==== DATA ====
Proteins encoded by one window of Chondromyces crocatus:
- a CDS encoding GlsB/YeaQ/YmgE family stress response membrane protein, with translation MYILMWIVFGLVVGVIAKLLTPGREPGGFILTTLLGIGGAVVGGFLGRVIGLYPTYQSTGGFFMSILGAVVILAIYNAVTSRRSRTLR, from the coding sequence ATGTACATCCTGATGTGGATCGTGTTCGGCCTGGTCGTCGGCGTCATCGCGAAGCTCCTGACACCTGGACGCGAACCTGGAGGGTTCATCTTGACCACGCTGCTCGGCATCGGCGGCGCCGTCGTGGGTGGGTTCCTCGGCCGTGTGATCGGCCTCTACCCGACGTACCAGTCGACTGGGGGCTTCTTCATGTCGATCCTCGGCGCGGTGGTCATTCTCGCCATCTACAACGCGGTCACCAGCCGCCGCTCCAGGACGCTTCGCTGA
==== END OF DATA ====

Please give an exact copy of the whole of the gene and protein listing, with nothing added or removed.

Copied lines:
Proteins encoded by one window of Chondromyces crocatus:
- a CDS encoding GlsB/YeaQ/YmgE family stress response membrane protein, with translation MYILMWIVFGLVVGVIAKLLTPGREPGGFILTTLLGIGGAVVGGFLGRVIGLYPTYQSTGGFFMSILGAVVILAIYNAVTSRRSRTLR, from the coding sequence ATGTACATCCTGATGTGGATCGTGTTCGGCCTGGTCGTCGGCGTCATCGCGAAGCTCCTGACACCTGGACGCGAACCTGGAGGGTTCATCTTGACCACGCTGCTCGGCATCGGCGGCGCCGTCGTGGGTGGGTTCCTCGGCCGTGTGATCGGCCTCTACCCGACGTACCAGTCGACTGGGGGCTTCTTCATGTCGATCCTCGGCGCGGTGGTCATTCTCGCCATCTACAACGCGGTCACCAGCCGCCGCTCCAGGACGCTTCGCTGA